This art work speaks to me in my instinctive body language that i may have forgotten to use. It reminds me of thoughts that crossed my mind before birth; of stories embedded in my genetic history; of the colours of my dreams.
It brings us together: Birds, mamals, insects, humans. In us all- the trees, air, moons and stars. There is comfort, nurturing, healing and strength in our togetherness. In that, it shows me the possibility of a warm, inspiring and creative future.
The Artist says, “Kala Maindha Bhays (‘Black is my Appearance’, from Baba Sheikh Farid) is inspired from the myth of King Solomon who ruled all living beings, natural and supernatural; lions and goats would drink together such was the society he created. The Mughals generally disallowed figurative works but they made an exception, and in line with Muslim rule and justified by representation of Solomon, they ordered the artists to depict them in the image of Solomon with all surrounding icons and myths (Christian images too were introduced by missionaries), lions and goats, angels, jins, animals.
“One day, i came across a myth about Shah Abdul Latif Bhittai who used to wear black, about how his poetry would bring all life forms to his Bhitt, so i thought if the images and icons associated with King Solomon could really be experienced and projected it could only be done by our great poets who had this kind of badshahi or influence over all living/dead.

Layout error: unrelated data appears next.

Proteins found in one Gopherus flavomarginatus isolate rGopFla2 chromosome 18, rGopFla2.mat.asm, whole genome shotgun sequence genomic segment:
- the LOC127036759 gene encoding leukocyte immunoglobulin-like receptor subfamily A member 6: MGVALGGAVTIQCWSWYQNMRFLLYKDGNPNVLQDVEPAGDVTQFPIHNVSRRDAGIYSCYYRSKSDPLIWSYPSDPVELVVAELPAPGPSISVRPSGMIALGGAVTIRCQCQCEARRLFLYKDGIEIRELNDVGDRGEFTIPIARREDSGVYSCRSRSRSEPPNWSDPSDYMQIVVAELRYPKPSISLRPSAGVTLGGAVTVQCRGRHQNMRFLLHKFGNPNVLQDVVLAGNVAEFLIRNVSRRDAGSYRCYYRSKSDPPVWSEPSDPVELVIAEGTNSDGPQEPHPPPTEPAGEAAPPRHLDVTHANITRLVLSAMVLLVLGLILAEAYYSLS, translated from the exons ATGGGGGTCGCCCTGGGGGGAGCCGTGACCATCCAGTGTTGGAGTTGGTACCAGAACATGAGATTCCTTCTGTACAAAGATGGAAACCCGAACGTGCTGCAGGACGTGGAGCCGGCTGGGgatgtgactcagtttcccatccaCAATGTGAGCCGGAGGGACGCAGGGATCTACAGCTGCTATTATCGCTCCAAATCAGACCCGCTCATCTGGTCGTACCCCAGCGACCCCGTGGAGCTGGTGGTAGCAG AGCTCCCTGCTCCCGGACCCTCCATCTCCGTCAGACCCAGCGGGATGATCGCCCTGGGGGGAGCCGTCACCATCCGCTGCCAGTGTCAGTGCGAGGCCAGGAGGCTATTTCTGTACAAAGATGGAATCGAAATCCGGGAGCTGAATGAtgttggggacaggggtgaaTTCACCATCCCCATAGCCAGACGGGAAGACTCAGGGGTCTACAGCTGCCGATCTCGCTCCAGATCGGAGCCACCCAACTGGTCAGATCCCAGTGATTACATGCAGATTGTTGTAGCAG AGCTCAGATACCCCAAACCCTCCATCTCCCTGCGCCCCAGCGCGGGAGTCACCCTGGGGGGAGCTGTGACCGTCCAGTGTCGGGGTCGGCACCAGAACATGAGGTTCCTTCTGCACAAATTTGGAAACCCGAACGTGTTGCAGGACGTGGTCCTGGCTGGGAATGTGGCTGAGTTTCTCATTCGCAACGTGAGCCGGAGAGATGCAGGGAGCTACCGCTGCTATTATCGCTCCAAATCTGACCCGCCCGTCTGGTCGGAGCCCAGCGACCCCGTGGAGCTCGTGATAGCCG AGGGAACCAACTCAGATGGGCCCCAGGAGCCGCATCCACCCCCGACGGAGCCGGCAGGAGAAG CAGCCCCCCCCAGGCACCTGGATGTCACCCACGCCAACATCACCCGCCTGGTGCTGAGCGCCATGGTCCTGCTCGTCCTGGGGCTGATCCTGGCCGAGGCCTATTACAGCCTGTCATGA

“This painting is a tribute to all the wearers of black, black being the color of faqirs, all-potence, all possibile, all colors, and from Kali Kamli Walay to Kala Mendha Bhays. ‘Kala’ is the color of mulaamat, protest, revolution, lawyers movement, so it is the color of the sadh sangat, as Shah Hussain said,
Bhut paye teri chitti chadar
chungi fakeeraN de bhoori nee
saadh sangat dae ohlay rahnday
budh tinhaaN di suri nee
dil durdaN keeti poori nee”
I saw this painting in Shahid Mirza’s studio in Lahore last year, and was taken by it. Covering one whole wall of that room, it was a silent witness to its own continuity. As well, the totality of the painting captures the essence of my unpublished novel ‘Triple’, and that makes it even more special to me.
The painting is oil in 8 by 4.5 feet.
For more about this painting, email Shahid Mirza at:firstname.lastname@example.org